New NICE public health guidance aims to ensure more people at increased risk of hepatitis B and C infection are tested
New guidance published today (12 December) by healthcare guidance body NICE highlights the need to tackle ignorance about the risk factors and causes of hepatitis B and C, and misconceptions about its treatment if barriers to effective testing of those at increased risk of infection are to be overcome.
Hepatitis B and C are blood-borne viruses that predominantly infect the liver. Together they affect around half a million people in the UK, making them the second most common cause of liver disease in the UK, after alcohol misuse. Transmission is by contact with infected blood, primarily as a result of exposure through the skin to contaminated blood and through mother-to-child transmission. A hepatitis infection is manifested firstly as an acute infection (the first 6 months following initial infection). If the virus is not cleared from the body, either naturally or through the use of drugs to treat the infection, the infection can progress to a chronic state. Although often asymptomatic, particularly in the early stages, chronic hepatitis B or C infection increases the risk of chronic liver damage, cirrhosis and primary liver cancer.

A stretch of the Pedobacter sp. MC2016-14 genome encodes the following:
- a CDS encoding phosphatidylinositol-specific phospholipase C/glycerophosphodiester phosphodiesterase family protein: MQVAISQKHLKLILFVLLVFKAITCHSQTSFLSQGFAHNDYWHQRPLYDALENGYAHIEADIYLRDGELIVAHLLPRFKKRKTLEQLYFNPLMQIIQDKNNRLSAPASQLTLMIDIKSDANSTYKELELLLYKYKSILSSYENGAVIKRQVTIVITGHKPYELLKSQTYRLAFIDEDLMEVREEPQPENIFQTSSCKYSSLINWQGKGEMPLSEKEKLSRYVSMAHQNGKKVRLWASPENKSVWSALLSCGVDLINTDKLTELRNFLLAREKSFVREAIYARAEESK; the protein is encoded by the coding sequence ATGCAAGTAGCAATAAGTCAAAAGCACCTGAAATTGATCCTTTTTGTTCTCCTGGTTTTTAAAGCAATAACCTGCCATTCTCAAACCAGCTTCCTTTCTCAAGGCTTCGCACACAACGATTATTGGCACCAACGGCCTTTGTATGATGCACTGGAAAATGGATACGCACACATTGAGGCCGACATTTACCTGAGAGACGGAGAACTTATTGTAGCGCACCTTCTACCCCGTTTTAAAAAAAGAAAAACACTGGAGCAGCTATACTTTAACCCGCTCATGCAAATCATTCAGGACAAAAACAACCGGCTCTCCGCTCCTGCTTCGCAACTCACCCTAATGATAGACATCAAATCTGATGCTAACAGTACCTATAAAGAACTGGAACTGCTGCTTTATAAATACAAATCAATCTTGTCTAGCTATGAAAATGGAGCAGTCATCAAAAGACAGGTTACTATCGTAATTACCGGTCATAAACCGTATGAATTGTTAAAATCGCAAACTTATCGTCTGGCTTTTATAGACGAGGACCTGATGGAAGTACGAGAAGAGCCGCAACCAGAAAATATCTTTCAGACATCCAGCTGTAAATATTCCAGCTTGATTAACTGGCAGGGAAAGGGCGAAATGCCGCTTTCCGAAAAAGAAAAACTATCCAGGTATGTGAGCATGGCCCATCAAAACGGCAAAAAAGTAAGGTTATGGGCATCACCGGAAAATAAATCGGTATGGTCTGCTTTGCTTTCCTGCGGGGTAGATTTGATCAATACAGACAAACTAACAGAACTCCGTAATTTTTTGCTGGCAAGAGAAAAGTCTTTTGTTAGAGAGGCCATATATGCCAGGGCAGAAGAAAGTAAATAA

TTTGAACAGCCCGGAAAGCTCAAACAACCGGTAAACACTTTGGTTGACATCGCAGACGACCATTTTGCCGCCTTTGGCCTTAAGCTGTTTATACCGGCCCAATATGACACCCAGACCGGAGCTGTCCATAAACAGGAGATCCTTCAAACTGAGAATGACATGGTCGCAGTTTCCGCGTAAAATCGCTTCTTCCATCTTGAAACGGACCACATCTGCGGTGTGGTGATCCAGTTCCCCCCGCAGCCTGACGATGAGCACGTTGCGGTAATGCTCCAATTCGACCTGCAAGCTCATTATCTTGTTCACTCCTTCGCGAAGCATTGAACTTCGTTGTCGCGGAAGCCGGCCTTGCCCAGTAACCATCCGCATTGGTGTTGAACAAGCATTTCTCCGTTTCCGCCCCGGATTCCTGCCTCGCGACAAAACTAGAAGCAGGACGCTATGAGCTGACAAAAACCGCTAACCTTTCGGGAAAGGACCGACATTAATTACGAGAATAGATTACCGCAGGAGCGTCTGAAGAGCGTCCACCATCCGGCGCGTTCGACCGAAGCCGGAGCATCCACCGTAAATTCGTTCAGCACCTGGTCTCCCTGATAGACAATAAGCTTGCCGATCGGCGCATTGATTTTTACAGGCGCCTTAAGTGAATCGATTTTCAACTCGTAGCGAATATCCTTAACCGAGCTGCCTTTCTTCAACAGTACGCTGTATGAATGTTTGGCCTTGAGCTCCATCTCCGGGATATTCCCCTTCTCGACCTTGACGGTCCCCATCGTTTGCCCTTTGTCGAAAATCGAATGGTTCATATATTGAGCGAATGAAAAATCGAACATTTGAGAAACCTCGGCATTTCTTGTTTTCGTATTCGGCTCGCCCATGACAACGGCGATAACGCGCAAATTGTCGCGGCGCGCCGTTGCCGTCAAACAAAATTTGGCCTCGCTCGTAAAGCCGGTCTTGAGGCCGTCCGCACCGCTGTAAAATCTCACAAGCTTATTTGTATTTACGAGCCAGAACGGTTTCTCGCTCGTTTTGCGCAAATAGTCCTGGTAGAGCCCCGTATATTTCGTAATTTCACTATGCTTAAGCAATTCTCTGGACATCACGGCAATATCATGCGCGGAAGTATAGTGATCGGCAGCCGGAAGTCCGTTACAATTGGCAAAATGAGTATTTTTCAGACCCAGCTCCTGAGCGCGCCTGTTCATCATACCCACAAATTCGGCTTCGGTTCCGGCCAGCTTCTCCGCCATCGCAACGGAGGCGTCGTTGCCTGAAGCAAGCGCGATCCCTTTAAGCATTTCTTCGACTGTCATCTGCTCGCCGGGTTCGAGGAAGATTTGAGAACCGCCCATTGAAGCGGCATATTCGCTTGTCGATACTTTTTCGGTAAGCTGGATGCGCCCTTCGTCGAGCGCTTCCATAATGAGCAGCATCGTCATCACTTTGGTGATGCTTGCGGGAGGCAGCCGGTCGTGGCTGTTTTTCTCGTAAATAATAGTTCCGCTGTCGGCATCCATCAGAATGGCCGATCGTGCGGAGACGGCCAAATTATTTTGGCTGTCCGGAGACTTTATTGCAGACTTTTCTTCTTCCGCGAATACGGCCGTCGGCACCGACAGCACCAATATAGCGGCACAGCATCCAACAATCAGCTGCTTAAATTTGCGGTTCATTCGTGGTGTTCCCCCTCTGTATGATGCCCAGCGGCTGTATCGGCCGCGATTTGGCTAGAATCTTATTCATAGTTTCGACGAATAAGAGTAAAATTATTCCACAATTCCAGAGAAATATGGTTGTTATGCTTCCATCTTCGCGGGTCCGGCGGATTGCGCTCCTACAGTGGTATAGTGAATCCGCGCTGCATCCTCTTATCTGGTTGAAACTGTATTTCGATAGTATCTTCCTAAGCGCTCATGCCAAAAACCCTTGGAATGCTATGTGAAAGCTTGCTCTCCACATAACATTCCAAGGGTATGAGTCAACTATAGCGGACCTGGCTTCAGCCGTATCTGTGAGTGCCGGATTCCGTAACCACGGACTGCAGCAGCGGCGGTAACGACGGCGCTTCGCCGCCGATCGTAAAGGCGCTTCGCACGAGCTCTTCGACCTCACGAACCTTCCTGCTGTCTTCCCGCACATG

A recent report from the Health Protection Agency (HPA)i has found that half of people who inject drugs are infected with hepatitis C. Out of a total of 12,642 hepatitis C infections diagnosed in the UK in 2011, around nine in ten of these infections were acquired through injecting drugs. The report also found that one in six people who inject drugs were found to have been infected with the hepatitis B virus at some point in their lives. Those at increased risk of infection with hepatitis B or C also include migrants from countries with high/medium prevalence of the disease, people who travel to countries where there is a high incidence of the disease, people who have heterosexual contact with someone who is infected, mother to child transmission and men who have sex with men. People from some minority ethnic groups in the UK may also be at higher risk, with estimates suggesting that the rate of acute infection within the South Asian population in England and Wales is twice the estimated average, largely as a result of mother-to-child transmission that occurs outside the UK. Statistics also suggest a higher than average prevalence of hepatitis C among people in prison.